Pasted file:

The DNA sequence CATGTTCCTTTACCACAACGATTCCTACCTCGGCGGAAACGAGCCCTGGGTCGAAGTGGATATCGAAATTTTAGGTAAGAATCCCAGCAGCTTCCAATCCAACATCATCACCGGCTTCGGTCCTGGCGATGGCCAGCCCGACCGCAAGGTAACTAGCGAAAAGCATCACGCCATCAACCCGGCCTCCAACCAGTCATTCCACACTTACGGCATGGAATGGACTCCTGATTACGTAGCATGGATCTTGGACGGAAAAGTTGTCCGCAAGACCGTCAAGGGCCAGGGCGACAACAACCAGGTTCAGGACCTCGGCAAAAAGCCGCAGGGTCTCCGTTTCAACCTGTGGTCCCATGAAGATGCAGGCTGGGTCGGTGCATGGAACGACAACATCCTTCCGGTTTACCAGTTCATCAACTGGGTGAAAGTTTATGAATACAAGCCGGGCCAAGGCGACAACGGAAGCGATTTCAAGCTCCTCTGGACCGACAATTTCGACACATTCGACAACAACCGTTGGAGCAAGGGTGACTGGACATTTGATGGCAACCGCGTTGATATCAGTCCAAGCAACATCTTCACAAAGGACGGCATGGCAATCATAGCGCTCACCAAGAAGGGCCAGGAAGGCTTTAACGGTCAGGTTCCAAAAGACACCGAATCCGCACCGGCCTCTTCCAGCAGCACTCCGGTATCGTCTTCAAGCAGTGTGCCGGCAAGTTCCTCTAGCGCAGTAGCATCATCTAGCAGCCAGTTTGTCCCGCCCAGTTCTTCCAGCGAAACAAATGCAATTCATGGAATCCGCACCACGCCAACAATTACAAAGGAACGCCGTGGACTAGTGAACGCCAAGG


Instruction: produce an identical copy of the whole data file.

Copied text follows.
The DNA sequence CATGTTCCTTTACCACAACGATTCCTACCTCGGCGGAAACGAGCCCTGGGTCGAAGTGGATATCGAAATTTTAGGTAAGAATCCCAGCAGCTTCCAATCCAACATCATCACCGGCTTCGGTCCTGGCGATGGCCAGCCCGACCGCAAGGTAACTAGCGAAAAGCATCACGCCATCAACCCGGCCTCCAACCAGTCATTCCACACTTACGGCATGGAATGGACTCCTGATTACGTAGCATGGATCTTGGACGGAAAAGTTGTCCGCAAGACCGTCAAGGGCCAGGGCGACAACAACCAGGTTCAGGACCTCGGCAAAAAGCCGCAGGGTCTCCGTTTCAACCTGTGGTCCCATGAAGATGCAGGCTGGGTCGGTGCATGGAACGACAACATCCTTCCGGTTTACCAGTTCATCAACTGGGTGAAAGTTTATGAATACAAGCCGGGCCAAGGCGACAACGGAAGCGATTTCAAGCTCCTCTGGACCGACAATTTCGACACATTCGACAACAACCGTTGGAGCAAGGGTGACTGGACATTTGATGGCAACCGCGTTGATATCAGTCCAAGCAACATCTTCACAAAGGACGGCATGGCAATCATAGCGCTCACCAAGAAGGGCCAGGAAGGCTTTAACGGTCAGGTTCCAAAAGACACCGAATCCGCACCGGCCTCTTCCAGCAGCACTCCGGTATCGTCTTCAAGCAGTGTGCCGGCAAGTTCCTCTAGCGCAGTAGCATCATCTAGCAGCCAGTTTGTCCCGCCCAGTTCTTCCAGCGAAACAAATGCAATTCATGGAATCCGCACCACGCCAACAATTACAAAGGAACGCCGTGGACTAGTGAACGCCAAGG